Mumbai: In 30 minutes on March 13, 2018, Parliament’s lower house, the Lok Sabha, passed without debate funding demands from 99 Indian government ministries and departments, including two bills and 218 amendments.

As many opposition members of Parliament (MPs) protested, Sumitra Mahajan, speaker of the Lok Sabha--controlled by the Bharatiya Janata Party (BJP)--used a parliamentary procedure called the “guillotine”, which empowers her to pass grants without discussion.

Among the demands passed:

  • Controversial foreign funding to political parties, which will allow them to escape scrutiny with retrospective effect for 42 years
  • Salary hikes for members of parliament, the president, and state governors
  • An Appropriation Bill passed by voice vote on March 14, 2018, which allows govt to draw Rs 80,000 crore from the Consolidated Fund of India (Rs 57 lakh crore), the government’s total revenue.
  • A long-term capital gains tax, which has received mixed reactions since it was announced in February. Investors will now have to pay 10% tax on profits from shares sold, even if they have had these shares for more than a year.

The bills were the contentious Finance Bill, 2018, and the Appropriation Bill, 2018.

No bills had passed over the last eight days, with the Opposition protesting the Rs 11,000-crore Punjab National Bank scam, special compensation packages for Andhra Pradesh and Telangana, and defacement of the Periyar statue in Tamil Nadu.

On Wednesday afternoon at 12.35pm, speaker Sumitra Mahajan applied the guillotine to pass the budget 2018 in time for the new financial year, which starts on April 1, 2018. At the start of the week, the BJP had issued a three-day whip to its members to be present in the House. The BJP-led National Democratic Alliance government holds an absolute majority in the Lok Sabha.

How the speaker applied the guillotine

The speaker of the Lok Sabha can apply the guillotine on the last day of the period prescribed for discussions on the demands for grants. In so doing, all outstanding demands are put to vote at a time specified in advance. The aim: To conclude discussions on financial proposals within the time specified. Once the guillotine is invoked, all outstanding demands for grants must be voted on by the House without discussion.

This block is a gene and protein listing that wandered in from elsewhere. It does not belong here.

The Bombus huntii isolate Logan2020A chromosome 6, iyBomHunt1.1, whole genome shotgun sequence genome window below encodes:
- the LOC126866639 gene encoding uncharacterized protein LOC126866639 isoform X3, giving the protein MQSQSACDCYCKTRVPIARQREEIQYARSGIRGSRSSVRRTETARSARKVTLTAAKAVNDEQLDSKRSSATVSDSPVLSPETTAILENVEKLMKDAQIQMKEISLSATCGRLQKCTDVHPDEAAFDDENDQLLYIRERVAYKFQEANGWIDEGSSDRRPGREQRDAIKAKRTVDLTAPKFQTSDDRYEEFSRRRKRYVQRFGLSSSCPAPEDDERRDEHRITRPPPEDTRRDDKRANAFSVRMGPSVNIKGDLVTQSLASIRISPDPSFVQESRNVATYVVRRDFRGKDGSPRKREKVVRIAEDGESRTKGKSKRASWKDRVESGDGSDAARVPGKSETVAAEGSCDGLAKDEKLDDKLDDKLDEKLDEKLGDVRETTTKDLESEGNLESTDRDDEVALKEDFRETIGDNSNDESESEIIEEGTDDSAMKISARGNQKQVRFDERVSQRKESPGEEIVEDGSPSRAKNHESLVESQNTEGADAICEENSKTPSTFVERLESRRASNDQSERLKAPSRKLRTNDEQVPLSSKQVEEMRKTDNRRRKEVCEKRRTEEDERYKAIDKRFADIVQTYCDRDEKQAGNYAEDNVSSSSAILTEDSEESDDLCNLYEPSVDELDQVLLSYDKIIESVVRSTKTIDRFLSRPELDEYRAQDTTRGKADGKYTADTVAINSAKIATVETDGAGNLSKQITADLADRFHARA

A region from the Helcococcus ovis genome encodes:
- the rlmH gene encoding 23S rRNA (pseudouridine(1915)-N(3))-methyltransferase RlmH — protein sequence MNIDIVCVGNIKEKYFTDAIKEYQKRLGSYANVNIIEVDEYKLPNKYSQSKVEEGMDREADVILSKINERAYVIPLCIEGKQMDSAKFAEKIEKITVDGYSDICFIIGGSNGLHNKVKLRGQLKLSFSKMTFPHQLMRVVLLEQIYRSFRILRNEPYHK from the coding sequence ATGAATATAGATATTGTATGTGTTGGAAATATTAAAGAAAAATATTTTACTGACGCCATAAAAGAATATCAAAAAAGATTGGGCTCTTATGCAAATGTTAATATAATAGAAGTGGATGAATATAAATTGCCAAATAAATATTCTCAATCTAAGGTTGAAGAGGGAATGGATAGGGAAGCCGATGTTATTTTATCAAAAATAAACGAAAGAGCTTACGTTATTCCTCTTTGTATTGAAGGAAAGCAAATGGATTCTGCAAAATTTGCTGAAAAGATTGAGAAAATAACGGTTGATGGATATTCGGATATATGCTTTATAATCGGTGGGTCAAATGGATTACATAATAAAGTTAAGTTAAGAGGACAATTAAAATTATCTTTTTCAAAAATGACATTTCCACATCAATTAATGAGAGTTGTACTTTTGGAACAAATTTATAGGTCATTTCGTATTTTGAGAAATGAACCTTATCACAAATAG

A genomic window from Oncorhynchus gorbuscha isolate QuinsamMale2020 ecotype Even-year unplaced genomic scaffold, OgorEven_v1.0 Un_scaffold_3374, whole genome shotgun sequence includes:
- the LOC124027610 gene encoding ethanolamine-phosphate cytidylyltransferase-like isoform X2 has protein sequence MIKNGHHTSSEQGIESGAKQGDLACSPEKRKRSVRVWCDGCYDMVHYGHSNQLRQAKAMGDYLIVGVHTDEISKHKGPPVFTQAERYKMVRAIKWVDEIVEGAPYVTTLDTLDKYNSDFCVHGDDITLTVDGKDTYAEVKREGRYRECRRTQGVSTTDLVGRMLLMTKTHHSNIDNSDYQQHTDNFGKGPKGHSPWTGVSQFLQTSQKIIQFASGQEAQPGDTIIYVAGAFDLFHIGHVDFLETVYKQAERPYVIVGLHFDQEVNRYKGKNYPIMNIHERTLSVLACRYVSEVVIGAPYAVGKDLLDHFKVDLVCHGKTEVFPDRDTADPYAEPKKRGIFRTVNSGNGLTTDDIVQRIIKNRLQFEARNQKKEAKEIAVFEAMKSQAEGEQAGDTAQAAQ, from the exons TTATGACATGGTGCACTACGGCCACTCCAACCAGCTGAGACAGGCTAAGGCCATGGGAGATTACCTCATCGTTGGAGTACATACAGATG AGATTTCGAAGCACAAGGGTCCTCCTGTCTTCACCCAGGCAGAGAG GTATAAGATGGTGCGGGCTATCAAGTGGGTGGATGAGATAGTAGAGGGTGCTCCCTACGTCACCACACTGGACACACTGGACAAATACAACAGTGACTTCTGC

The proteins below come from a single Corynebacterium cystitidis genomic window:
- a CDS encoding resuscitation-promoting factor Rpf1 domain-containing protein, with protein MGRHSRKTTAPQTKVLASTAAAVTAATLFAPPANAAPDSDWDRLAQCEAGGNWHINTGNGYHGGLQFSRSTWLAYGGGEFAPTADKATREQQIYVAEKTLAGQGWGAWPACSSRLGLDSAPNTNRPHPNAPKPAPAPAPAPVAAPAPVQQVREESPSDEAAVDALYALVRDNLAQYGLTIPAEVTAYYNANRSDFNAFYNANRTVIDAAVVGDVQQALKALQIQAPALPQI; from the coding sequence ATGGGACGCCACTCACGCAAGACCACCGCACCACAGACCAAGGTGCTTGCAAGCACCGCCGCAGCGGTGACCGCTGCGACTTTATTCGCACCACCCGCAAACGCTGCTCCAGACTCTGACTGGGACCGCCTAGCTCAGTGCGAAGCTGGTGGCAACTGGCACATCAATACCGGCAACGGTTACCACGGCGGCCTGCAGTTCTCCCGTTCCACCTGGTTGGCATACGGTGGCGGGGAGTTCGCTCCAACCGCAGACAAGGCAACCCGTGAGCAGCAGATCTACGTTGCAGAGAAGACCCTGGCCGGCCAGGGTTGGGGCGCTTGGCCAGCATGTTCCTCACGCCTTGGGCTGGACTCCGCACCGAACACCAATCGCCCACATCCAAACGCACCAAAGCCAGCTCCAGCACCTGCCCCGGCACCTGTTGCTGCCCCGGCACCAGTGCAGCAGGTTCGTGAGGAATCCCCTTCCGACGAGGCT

After all the demands for grants were passed, speaker Mahajan passed two money bills--the Appropriation Bill, 2018 and the controversial Finance Bill 2018--with only a voice vote.

A money bill can be introduced, amended and voted on only in the Lok Sabha. It can then be referred to the Rajya Sabha (upper house of Parliament), which cannot vote on or hold back such legislation for more than 14 days.

Using guillotine to pass all demands only twice before in 18 years

A significant number of demand for grants are passed every year under the guillotine without discussion as the chart below shows.

It is rare to see all grants passed without discussion. Since 2000, a 100% guillotine was previously recorded in 2013 under the United Progressive Alliance and in 2004 under the previous term of the NDA..

However, with the railways budget now merged with the general union budget, the demand for grants guillotined without discussion is significantly higher than previously.

Since funding demands from six ministries were due to be discussed today, Parliament was denied the chance to debate a significant proportion of grants, equal to 28% of the budget, said PRS Legislative Research, a think tank. These include funding demands from the allocations to the ministries of railways, agriculture, youth affairs, road transport and highways and social justice and welfare.

Source: PRS Legislative Research

Why these ministries needed scrutiny

Discussion on funding to these ministries is especially significant:In 2017, lives lost in train derailments across India were the highest in a decade, agricultural distress roiled several states that witnessed farmers protests, while the Skill India programme to get youth job ready controversially rescaled its targets, as IndiaSpend reported (here, here and here.)